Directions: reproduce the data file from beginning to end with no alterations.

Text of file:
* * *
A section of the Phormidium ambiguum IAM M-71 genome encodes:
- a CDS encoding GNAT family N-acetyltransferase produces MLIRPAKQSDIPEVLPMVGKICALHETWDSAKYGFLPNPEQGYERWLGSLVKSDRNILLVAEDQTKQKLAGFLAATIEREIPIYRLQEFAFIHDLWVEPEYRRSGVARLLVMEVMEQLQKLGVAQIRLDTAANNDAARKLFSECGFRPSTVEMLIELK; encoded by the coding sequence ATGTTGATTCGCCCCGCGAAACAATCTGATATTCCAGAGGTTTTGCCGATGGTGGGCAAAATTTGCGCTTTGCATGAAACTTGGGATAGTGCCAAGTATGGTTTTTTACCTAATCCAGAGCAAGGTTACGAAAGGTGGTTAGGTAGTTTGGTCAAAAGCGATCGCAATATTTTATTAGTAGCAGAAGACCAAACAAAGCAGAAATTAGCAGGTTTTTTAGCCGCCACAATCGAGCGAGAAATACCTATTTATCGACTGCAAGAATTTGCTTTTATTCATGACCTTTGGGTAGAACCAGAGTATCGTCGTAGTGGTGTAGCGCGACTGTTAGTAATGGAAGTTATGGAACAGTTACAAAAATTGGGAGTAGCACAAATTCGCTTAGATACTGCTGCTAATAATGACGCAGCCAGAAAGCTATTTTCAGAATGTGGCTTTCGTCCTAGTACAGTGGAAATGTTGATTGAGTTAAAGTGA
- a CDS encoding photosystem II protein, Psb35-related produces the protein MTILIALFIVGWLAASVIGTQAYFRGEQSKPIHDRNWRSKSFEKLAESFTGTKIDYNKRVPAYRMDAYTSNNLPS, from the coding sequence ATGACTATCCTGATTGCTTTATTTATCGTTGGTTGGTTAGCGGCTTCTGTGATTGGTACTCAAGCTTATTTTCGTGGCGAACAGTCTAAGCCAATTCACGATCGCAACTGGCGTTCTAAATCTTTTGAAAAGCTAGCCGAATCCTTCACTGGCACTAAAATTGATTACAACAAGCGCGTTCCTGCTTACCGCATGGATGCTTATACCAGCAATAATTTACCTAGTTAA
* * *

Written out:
A section of the Phormidium ambiguum IAM M-71 genome encodes:
- a CDS encoding GNAT family N-acetyltransferase produces MLIRPAKQSDIPEVLPMVGKICALHETWDSAKYGFLPNPEQGYERWLGSLVKSDRNILLVAEDQTKQKLAGFLAATIEREIPIYRLQEFAFIHDLWVEPEYRRSGVARLLVMEVMEQLQKLGVAQIRLDTAANNDAARKLFSECGFRPSTVEMLIELK; encoded by the coding sequence ATGTTGATTCGCCCCGCGAAACAATCTGATATTCCAGAGGTTTTGCCGATGGTGGGCAAAATTTGCGCTTTGCATGAAACTTGGGATAGTGCCAAGTATGGTTTTTTACCTAATCCAGAGCAAGGTTACGAAAGGTGGTTAGGTAGTTTGGTCAAAAGCGATCGCAATATTTTATTAGTAGCAGAAGACCAAACAAAGCAGAAATTAGCAGGTTTTTTAGCCGCCACAATCGAGCGAGAAATACCTATTTATCGACTGCAAGAATTTGCTTTTATTCATGACCTTTGGGTAGAACCAGAGTATCGTCGTAGTGGTGTAGCGCGACTGTTAGTAATGGAAGTTATGGAACAGTTACAAAAATTGGGAGTAGCACAAATTCGCTTAGATACTGCTGCTAATAATGACGCAGCCAGAAAGCTATTTTCAGAATGTGGCTTTCGTCCTAGTACAGTGGAAATGTTGATTGAGTTAAAGTGA
- a CDS encoding photosystem II protein, Psb35-related produces the protein MTILIALFIVGWLAASVIGTQAYFRGEQSKPIHDRNWRSKSFEKLAESFTGTKIDYNKRVPAYRMDAYTSNNLPS, from the coding sequence ATGACTATCCTGATTGCTTTATTTATCGTTGGTTGGTTAGCGGCTTCTGTGATTGGTACTCAAGCTTATTTTCGTGGCGAACAGTCTAAGCCAATTCACGATCGCAACTGGCGTTCTAAATCTTTTGAAAAGCTAGCCGAATCCTTCACTGGCACTAAAATTGATTACAACAAGCGCGTTCCTGCTTACCGCATGGATGCTTATACCAGCAATAATTTACCTAGTTAA